For example, Martin once had a candidate who was tasked with taking over a project. For him, it was important to learn about his team’s skill sets, interests, goals, strengths, and values, in order to move the project forward. He ultimately measured true success by whether everyone on the team had been engaged, contributed to the ultimate outcome, and learned from the process. This created a win for not only his project, but all his team members.
If you’re an individual contributor, you should still talk about how important teamwork is to your idea of success—but think about what you consider good collaboration. Focusing on these elements in your answer will help you demonstrate that you’re resourceful, you’re willing to help others, and you care about projects beyond just your individual contributions.
8. How Did You Contribute Success to Your Last Project?
Since the previous question asked to define success, it’s only fair to ask how you’ve made success happen. Here the interviewer is looking to evaluate your teamwork and collaboration skills. They’re assessing your resourcefulness, active listening, and ability to elevate a team or project.
How to Answer
Use examples that demonstrate what you did to make a project better and the steps you took to make it happen. A response to this question could look like this:
I spent a lot of time doing API code review on my last project. While reviewing a teammate’s code, I discovered some webviews were very resource heavy and not designed as efficiently as they could be. I recommended using an alternate webview to make it less dense and more optimal, and to potentially lower project costs.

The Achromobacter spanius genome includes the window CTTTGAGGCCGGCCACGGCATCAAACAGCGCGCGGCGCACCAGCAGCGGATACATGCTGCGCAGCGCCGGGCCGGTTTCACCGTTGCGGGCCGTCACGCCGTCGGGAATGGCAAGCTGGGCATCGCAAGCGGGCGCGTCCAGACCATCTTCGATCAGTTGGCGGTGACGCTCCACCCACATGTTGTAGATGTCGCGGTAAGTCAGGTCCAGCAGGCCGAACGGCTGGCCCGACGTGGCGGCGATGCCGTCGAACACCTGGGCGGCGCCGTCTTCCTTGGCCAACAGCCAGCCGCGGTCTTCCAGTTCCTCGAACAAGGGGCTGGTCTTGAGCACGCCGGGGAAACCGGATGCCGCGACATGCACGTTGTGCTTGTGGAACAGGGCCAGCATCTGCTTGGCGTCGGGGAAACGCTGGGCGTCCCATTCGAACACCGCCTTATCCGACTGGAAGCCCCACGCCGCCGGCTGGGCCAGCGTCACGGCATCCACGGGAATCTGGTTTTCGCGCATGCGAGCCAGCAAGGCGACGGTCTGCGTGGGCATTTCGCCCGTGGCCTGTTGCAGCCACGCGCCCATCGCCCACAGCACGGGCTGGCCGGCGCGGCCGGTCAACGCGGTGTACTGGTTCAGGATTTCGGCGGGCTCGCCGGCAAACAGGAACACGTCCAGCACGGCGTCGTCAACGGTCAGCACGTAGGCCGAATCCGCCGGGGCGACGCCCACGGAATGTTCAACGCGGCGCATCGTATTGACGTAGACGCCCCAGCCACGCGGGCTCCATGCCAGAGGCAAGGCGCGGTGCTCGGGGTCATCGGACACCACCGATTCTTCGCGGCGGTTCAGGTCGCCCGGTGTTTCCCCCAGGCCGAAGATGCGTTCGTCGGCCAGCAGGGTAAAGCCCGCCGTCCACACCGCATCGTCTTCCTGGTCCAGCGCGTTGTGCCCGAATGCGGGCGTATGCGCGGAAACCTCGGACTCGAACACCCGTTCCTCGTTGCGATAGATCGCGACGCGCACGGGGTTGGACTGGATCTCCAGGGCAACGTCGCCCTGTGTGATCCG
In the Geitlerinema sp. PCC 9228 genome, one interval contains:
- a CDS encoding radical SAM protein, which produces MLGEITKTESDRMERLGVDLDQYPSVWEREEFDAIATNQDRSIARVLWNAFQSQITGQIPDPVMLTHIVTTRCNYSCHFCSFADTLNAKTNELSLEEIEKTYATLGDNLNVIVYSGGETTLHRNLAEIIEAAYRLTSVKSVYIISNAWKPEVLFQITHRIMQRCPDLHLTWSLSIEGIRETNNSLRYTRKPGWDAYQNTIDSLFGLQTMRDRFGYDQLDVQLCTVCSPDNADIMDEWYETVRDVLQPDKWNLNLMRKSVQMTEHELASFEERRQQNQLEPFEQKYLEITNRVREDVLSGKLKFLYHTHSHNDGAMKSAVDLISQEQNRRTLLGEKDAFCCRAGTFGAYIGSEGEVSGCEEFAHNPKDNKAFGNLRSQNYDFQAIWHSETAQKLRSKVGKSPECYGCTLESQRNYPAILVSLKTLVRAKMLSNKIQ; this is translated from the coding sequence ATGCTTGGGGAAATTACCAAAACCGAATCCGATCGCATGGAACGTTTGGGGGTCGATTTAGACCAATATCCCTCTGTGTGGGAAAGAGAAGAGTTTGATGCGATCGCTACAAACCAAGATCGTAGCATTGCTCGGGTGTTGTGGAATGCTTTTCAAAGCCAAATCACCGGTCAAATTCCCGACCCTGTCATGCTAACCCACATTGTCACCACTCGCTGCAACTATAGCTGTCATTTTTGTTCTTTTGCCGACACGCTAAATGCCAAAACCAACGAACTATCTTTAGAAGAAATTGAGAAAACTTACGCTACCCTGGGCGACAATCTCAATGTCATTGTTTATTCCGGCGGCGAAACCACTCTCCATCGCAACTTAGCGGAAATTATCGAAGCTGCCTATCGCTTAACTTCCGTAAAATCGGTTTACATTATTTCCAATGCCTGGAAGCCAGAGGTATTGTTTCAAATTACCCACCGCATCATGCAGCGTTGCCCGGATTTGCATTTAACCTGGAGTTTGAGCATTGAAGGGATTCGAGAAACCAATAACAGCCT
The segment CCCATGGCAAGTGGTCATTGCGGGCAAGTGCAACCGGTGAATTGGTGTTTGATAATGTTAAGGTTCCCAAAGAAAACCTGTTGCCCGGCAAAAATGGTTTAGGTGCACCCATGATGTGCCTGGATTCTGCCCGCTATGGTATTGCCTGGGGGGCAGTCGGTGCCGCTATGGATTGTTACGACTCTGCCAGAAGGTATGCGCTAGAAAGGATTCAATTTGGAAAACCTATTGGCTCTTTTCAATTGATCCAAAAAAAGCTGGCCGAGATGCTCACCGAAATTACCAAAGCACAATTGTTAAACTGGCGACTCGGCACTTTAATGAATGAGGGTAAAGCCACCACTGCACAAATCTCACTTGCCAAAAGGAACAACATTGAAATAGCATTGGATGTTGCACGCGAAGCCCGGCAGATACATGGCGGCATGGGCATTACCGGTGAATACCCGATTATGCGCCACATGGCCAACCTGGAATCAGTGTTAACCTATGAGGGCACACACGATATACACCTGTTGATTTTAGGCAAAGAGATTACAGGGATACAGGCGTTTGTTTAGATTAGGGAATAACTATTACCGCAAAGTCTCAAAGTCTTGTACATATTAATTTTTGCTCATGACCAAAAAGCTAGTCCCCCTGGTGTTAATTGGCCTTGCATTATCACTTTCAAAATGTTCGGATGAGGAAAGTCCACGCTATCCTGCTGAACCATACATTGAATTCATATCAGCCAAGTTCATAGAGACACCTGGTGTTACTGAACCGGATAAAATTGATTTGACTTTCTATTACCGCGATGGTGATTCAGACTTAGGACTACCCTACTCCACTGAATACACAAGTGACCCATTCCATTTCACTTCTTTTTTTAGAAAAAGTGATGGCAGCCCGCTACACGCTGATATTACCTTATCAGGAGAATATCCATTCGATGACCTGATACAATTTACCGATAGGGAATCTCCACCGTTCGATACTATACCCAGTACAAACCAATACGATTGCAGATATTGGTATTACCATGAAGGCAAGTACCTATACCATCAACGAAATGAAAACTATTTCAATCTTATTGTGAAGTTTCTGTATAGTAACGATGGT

9. What are Your Communication Strengths?
It’s likely that developers will, at some point, find themselves in a client-facing situation, and they’ll definitely have to communicate with team members and other departments within their company. Being able to communicate like a champ on paper—and in person—is the holy grail for a software engineer candidate. A question like this shines a light on a candidate’s awareness of their own strengths and how adept they are at communicating under pressure.
How to Answer
How you communicate in the workplace likely falls on a broad spectrum. Your job in the interview is to paint an accurate portrait of your communication style. Talk about how you break down problems for yourself and then tell your interviewer how you would articulate that to others. Think about your strengths: Are you a rock star at translating information into visuals (sketches, doodles, charts, infographics)? Or are analogies and metaphors your weapon of choice?
Some parting tips…
It’s important to remember that there’s no way of knowing what exact questions will be asked in your software engineer interview. But hopefully now you feel more comfortable about the types of questions that may be asked and better understand where recruiters and hiring managers are coming from.
What you don’t want to do is feed the interviewer what you think they want to hear. Doing so will start the working relationship off on false pretenses and potentially set you up for failure. So be yourself. If they like you, flaws and all, you’re off to a great start. If anything gives them pause, consider it a bullet dodged and know that better things are on the horizon.
You’ve. Got. This.